Climate change has been correctly identified as a threat multiplier. Yet it has already become a divisive issue internationally before a plan for a low-carbon future has emerged.
Just as the five original nuclear- weapons states helped fashion the 1970 Nuclear Nonproliferation Treaty to perpetuate their privileges, states that become wealthy early wish to preserve their prerogatives in a climate-change regime, despite their legacy of environmental damage and continuing high carbon emissions.
This has raised the danger that efforts to lock in the rich nations’ advantages by revising the 1992 Rio bargain and rejiggering the Kyoto Protocol obligations through a new regime could create another global divide between haves and have-nots — an NPT of climate change. In fact, a new bargain is at the heart of the efforts to fashion a 2009 Copenhagen Protocol.
With the Kyoto Protocol’s target of a mere 7 percent reduction in carbon dioxide emissions below 1990 levels falling by the wayside as global emissions continue to grow at over 1 percent a year, the standard excuse being trotted out for failing to meet one’s responsibility is that global warming cannot be slowed unless India and China also agree to cut their emissions.
That China and India serve as a convenient pretext for political foot-dragging is apparent from the widely held belief that the climate crisis impact would be borne largely by the developing world and, therefore, the rich nations ought not to slow their economic growth through major emission cuts at a time when they face a growing challenge from the emerging economies.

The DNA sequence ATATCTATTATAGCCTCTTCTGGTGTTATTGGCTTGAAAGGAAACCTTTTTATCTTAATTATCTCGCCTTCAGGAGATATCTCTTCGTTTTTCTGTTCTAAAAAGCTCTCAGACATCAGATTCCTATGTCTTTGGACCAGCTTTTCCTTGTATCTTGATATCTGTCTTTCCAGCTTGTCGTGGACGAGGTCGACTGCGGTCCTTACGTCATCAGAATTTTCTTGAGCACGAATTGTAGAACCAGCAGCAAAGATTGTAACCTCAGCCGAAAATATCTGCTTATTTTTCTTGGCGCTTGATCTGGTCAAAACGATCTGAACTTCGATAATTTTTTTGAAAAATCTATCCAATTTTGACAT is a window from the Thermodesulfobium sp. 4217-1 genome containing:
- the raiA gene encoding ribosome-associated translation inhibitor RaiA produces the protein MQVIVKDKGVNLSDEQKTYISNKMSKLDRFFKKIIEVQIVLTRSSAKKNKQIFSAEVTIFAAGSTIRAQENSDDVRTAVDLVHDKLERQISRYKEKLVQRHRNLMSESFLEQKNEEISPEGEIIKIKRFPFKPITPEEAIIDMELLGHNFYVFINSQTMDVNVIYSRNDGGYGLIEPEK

An extension of that belief is the contention that global warming would change the relative strategic weight of nations, with those in the colder climes gaining, like Russia, but many others suffering an erosion of security and status.
Such smug beliefs, as U.S. Sen. Joe Lieberman acknowledged at a group discussion two months ago in which this writer was involved, have helped foster resistance in Congress to America slashing its high emissions, accounting for almost a quarter of the world’s total. The recent defeat of the Lieberman- Warner cap-and-trade bill on climate change thus is not a surprise.
Ironically, the desired new global bargain would call upon the vulnerable states on the frontline of climate change to shoulder responsibility with those who would supposedly benefit.
The blunt fact is that there will be no winners from climate change. Not only will its effects be global, climate change is likely to make weather patterns more unpredictable in higher latitudes. Indeed, with the upper reaches of the Arctic already warming twice as fast as the rest of the world, climate change could wreak havoc on agriculture, public health and ecosystems in colder lands, besides helping breed unmanageable viruses.
At a time of greater international divisiveness on core challenges — from disarmament and terrorism to the food crisis and the Doha Round of world trade talks — the world can ill-afford political rancor over the climate crisis, which carries the seeds of exacerbating existing security challenges, without necessarily creating a new category of threats.
While it is easy to exaggerate or underestimate the likely impact of climate change owing to the continuing gaps in scientific knowledge, three broad strategic effects can be visualized on the basis of studies so far.
First, climate change would intensify interstate and intrastate competition over natural resources, making resource conflicts more likely. A new Great Game over water, for example, could unfold, with Asia as the hub, given China’s control over the source of all of Asia’s major rivers except the Ganges. Accelerated melting of glaciers and mountain snows would affect river-water flows, although higher average temperatures are likely to bring more rainfall in the tropics.
Second, higher frequency of extreme weather events (such as hurricanes, flooding and drought) and a rise in ocean levels are likely to spur greater interstate and intrastate migration — especially of the poor and the vulnerable — from the delta and coastal regions to the hinterland.
Such an influx of outsiders would socially swamp inland areas, upsetting the existing fragile ethnic balance and provoking a backlash that strains internal and regional security. It should not be forgotten that many societies are a potent mix of ethnicity, culture and religion.